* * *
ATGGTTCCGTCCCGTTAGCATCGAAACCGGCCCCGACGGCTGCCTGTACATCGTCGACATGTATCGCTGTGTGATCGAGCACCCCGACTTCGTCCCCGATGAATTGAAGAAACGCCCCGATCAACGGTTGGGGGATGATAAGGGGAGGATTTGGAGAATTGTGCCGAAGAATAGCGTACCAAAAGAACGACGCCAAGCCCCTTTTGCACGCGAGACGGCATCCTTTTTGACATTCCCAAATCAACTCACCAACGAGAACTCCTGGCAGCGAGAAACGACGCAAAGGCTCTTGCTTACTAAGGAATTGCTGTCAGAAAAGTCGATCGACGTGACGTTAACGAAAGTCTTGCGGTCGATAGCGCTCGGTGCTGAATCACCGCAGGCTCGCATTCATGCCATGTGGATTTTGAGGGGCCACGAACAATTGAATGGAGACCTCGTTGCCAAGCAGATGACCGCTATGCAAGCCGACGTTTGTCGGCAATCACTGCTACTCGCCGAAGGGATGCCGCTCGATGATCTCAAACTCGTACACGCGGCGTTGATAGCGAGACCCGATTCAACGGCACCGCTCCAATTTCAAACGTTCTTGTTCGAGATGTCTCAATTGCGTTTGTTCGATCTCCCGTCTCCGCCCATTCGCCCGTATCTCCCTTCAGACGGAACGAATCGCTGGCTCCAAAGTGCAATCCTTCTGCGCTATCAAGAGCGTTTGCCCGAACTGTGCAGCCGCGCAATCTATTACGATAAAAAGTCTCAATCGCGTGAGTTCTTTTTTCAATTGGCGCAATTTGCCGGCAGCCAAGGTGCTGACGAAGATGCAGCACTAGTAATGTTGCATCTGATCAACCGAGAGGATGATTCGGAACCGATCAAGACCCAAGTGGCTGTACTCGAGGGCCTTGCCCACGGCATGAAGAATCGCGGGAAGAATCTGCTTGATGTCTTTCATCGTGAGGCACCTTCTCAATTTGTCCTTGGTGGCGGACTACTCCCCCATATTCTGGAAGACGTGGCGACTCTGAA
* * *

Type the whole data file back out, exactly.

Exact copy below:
ATGGTTCCGTCCCGTTAGCATCGAAACCGGCCCCGACGGCTGCCTGTACATCGTCGACATGTATCGCTGTGTGATCGAGCACCCCGACTTCGTCCCCGATGAATTGAAGAAACGCCCCGATCAACGGTTGGGGGATGATAAGGGGAGGATTTGGAGAATTGTGCCGAAGAATAGCGTACCAAAAGAACGACGCCAAGCCCCTTTTGCACGCGAGACGGCATCCTTTTTGACATTCCCAAATCAACTCACCAACGAGAACTCCTGGCAGCGAGAAACGACGCAAAGGCTCTTGCTTACTAAGGAATTGCTGTCAGAAAAGTCGATCGACGTGACGTTAACGAAAGTCTTGCGGTCGATAGCGCTCGGTGCTGAATCACCGCAGGCTCGCATTCATGCCATGTGGATTTTGAGGGGCCACGAACAATTGAATGGAGACCTCGTTGCCAAGCAGATGACCGCTATGCAAGCCGACGTTTGTCGGCAATCACTGCTACTCGCCGAAGGGATGCCGCTCGATGATCTCAAACTCGTACACGCGGCGTTGATAGCGAGACCCGATTCAACGGCACCGCTCCAATTTCAAACGTTCTTGTTCGAGATGTCTCAATTGCGTTTGTTCGATCTCCCGTCTCCGCCCATTCGCCCGTATCTCCCTTCAGACGGAACGAATCGCTGGCTCCAAAGTGCAATCCTTCTGCGCTATCAAGAGCGTTTGCCCGAACTGTGCAGCCGCGCAATCTATTACGATAAAAAGTCTCAATCGCGTGAGTTCTTTTTTCAATTGGCGCAATTTGCCGGCAGCCAAGGTGCTGACGAAGATGCAGCACTAGTAATGTTGCATCTGATCAACCGAGAGGATGATTCGGAACCGATCAAGACCCAAGTGGCTGTACTCGAGGGCCTTGCCCACGGCATGAAGAATCGCGGGAAGAATCTGCTTGATGTCTTTCATCGTGAGGCACCTTCTCAATTTGTCCTTGGTGGCGGACTACTCCCCCATATTCTGGAAGACGTGGCGACTCTGAA